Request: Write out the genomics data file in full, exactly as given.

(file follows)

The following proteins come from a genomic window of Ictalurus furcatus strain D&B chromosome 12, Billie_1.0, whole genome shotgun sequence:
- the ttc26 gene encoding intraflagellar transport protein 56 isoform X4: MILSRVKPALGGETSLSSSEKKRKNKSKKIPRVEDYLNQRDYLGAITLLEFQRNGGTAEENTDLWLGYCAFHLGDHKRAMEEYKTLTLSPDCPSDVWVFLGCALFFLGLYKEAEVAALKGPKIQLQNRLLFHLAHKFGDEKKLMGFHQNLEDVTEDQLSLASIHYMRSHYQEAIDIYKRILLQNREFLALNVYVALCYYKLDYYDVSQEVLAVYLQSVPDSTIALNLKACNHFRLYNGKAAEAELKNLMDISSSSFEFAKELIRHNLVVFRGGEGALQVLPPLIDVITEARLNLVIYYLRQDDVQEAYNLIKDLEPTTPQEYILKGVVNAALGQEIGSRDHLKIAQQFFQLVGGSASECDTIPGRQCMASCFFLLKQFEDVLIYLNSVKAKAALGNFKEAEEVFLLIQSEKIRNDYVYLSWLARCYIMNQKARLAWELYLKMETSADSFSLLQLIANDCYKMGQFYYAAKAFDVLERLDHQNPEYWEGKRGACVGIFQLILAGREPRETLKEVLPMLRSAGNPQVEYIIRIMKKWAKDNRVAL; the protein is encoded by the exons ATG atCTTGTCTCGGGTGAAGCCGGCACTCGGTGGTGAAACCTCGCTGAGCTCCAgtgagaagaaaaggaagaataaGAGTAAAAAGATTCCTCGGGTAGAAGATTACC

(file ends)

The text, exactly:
The following proteins come from a genomic window of Ictalurus furcatus strain D&B chromosome 12, Billie_1.0, whole genome shotgun sequence:
- the ttc26 gene encoding intraflagellar transport protein 56 isoform X4: MILSRVKPALGGETSLSSSEKKRKNKSKKIPRVEDYLNQRDYLGAITLLEFQRNGGTAEENTDLWLGYCAFHLGDHKRAMEEYKTLTLSPDCPSDVWVFLGCALFFLGLYKEAEVAALKGPKIQLQNRLLFHLAHKFGDEKKLMGFHQNLEDVTEDQLSLASIHYMRSHYQEAIDIYKRILLQNREFLALNVYVALCYYKLDYYDVSQEVLAVYLQSVPDSTIALNLKACNHFRLYNGKAAEAELKNLMDISSSSFEFAKELIRHNLVVFRGGEGALQVLPPLIDVITEARLNLVIYYLRQDDVQEAYNLIKDLEPTTPQEYILKGVVNAALGQEIGSRDHLKIAQQFFQLVGGSASECDTIPGRQCMASCFFLLKQFEDVLIYLNSVKAKAALGNFKEAEEVFLLIQSEKIRNDYVYLSWLARCYIMNQKARLAWELYLKMETSADSFSLLQLIANDCYKMGQFYYAAKAFDVLERLDHQNPEYWEGKRGACVGIFQLILAGREPRETLKEVLPMLRSAGNPQVEYIIRIMKKWAKDNRVAL; the protein is encoded by the exons ATG atCTTGTCTCGGGTGAAGCCGGCACTCGGTGGTGAAACCTCGCTGAGCTCCAgtgagaagaaaaggaagaataaGAGTAAAAAGATTCCTCGGGTAGAAGATTACC